Consnl-General Wildman, so far as
can be learned, has not yet been able to
get those details.
More Rain in California.
San Francisco, Dee. 20. Another co
pious rain has fallen throughout north
ern and central California. Reports:
from all sections of the state show that
for the past week damp, foggy weathei
has prevailed, so that the soil has ab
sorbed erery bit of tbe rain that fell last
week. In most of the valleys the soil is
in splendid condition for seeding, and
where grain was sown early it has
sprouted and is looking well.
In tbe Sacramento valley the farmers
have ceased worrying over possibilities
of a drouth, and are now confident that
sufficient rain will fall to insure big
crops of grain. The indications are for
a continuance of tbe rain.
Compliment to Simon.
Washington, Dec. 19. Senator Simon
was complimented by the vice-president
today, being appointed a member of the
special committee on tbe centennial of
thecapitol. This will give him a prom
inent place in all proceedings in refer
ence to the ceremonies of tbe occasion
next year, as the senate and house com
mittees will virtually have entire charge
of the affair.
Senator Wilson will leave tomorrow
for Washington, to remain until after
the senatorial election.
Rer. Dr. Daniel Wise.
New York, Dec. 20. Rev. Dr. Daniel
wise is dead at his home in Englewood,
N. J. He was born in Portsmouth, Eng
land, in 1803, and came to this country
in 1833 and became a minister of the M.
Dr. Wise was the author of more than
thirty religions works for young . people.
Several of these books have been trans
lated into other languages. In his early
life, he was strong abolitionists. - -
Want Rev. John Watson.
New York, Dec. 20. Prominent mem
bers of Plymouth church, Brooklyn,
hope that it will be possible to induce
Rev. John W5ton (Ian Macluruu) fo
accept the paetorate soon to be vacated
by Dr. Lyman Abbott. Dr. Watson is
now pastor of the Sefton Park Presby
terian church, Liverpool.
TOE LEGAL RIGHT
Teller's Aidress on the Legal Points m
TOR THE ISLANDS
House Also Has a Speech on tbe Phil
ippines Agricultural Appropria
tion Bill Passed.
Washington, Dec. 20. Senator Teller
occupied the first half of today's session
of the eenate with a speech in advocacy
of the theory that there are no re
strictions upon the right of the United
States to expand its borders so far as to
include far distant territory. He went
into tbe legal points bearing upon tbe
question and incidentally discussed' at
some length the form of government for
the Philippines, saying he would en
courage self government among the ie-
Iandere, and would give them the most
liberal government which they are capa
ble of conducting, but that he would
not take down the American flag where
The house listened to tbe first speech
on the annexation of the Philippines.
Williams, a Democratic member of the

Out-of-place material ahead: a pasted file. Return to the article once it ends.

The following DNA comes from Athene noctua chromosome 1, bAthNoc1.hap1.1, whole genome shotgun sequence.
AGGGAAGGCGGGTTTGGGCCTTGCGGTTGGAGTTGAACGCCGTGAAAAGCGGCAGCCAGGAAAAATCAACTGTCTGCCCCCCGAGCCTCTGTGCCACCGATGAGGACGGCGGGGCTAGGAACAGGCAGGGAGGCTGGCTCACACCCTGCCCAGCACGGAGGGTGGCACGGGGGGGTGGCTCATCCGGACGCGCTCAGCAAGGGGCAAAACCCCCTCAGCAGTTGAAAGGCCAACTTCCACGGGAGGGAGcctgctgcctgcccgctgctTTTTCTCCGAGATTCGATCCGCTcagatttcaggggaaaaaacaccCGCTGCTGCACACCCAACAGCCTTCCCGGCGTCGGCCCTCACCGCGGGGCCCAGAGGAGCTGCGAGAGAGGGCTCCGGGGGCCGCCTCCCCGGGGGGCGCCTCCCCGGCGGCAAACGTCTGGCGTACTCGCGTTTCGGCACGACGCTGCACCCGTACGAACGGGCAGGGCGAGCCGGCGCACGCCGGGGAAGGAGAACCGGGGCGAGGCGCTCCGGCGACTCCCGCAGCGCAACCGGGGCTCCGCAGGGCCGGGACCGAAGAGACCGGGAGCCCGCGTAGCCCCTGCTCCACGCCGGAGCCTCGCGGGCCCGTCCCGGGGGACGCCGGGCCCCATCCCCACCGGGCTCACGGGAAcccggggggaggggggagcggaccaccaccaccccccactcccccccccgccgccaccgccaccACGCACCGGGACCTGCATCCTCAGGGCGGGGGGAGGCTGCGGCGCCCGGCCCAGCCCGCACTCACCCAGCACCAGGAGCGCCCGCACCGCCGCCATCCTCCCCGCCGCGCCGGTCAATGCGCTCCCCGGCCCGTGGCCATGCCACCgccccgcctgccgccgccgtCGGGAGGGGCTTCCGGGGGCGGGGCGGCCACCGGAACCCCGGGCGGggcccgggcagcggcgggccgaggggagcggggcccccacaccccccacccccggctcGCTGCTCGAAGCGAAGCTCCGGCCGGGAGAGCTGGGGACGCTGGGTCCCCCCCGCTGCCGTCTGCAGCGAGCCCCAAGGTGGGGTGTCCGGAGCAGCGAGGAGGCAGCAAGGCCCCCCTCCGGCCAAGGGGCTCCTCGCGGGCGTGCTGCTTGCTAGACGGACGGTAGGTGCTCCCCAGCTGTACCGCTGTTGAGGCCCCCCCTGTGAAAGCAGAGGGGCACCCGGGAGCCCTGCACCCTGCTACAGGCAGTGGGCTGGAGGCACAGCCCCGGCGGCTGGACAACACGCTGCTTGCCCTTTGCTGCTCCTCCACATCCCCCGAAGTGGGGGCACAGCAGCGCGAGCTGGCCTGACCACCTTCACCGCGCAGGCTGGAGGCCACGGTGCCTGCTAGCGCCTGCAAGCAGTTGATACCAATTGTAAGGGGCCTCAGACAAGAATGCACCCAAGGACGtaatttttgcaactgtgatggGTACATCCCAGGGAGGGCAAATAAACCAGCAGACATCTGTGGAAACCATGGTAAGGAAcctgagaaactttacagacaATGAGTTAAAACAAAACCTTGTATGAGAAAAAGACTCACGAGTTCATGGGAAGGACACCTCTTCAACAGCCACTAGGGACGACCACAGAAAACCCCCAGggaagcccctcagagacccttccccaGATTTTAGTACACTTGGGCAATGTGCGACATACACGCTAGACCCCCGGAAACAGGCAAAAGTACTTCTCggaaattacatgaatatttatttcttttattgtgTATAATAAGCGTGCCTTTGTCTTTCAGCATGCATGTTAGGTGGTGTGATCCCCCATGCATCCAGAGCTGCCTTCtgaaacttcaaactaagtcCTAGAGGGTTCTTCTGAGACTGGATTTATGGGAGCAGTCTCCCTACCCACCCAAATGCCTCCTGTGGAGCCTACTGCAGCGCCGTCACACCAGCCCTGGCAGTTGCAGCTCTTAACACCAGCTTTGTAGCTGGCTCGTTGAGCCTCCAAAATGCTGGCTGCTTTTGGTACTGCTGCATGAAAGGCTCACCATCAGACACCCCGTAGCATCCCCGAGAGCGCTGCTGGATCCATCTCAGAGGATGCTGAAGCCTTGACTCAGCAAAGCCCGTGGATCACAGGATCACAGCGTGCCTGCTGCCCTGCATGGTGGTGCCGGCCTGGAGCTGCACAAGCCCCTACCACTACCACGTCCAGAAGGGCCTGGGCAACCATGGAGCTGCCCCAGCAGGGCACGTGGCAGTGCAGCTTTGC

foreign affairs committee, in an hour's
speech, stated his opposition to a pol
icy which would bring the islands under
the sphere of the United States' influ
ence. He contended that it wonld be
hostile to the spirit of our institutions
to assume control of over nine million
people ; that annexation would cost us
$140,000,000 a year ; that the annexation
of the islands met none of the tests
which applied to our past acquisitions of
territory, and would be a mistake from
a social, political and material stand
point. Williams' remarkB received
careful attention, and several times drew
applause from hia democratic col
The agricultural appropriation bill
was passed without material amend
ment. It carried $3,696,322, or $187,120
more than the current law.
In the senate the house resolution pio
viding to adjourn congress from Decem
ber 21st to January 4th,- was adopted
Gallinger favorably reported Proctor's
resolution providing for a commission of
senators to visit Cuba and Porto Rico,
with a view to ascertaining the condi
tion of tbe islands and reporting it with
recommendations to the senate, ' but
npon Hale's objection to present con
sideration the resolution was placed on
the calendar. On motion of Hoar, it
was ordered that on February 22d, im
mediately after tbe senate convenes,
Washington's farewell address be read
by Senator Wolcott.
A bill to extend the time for construc
tion of a bridge across the Columbia
river between Oregon and Washington
by .the Oregon & Washington ' Bridge
Company was passed.
A Successful Trip From London to the
Continent Was Made Yester
day. New York, Dec. 21. A dispatch from
London says: .
Tbe Daily Chronicle successfully car
ried out tbe first trip from . London to
the continent in a cteerable balloon.
For weeks tbe large balloon in tbe
grounds of tbe Crystal Palace baa been
awaiting a northerly or northwesterly
wind. It started at 11;38 o'clock this
The passengers were Percival Spencer,
tbe famous aeronaut, to whom the bal
oon belonged, and Lawr6i.ce Swinburn,
ot the Daily Chronicle staff.
' The balloon'i cubic-capacity ia 56,000
feet, and its weight, empty, ten and a
half hundred weight. The steering ap-
ratus consists of a sail ' twelve feet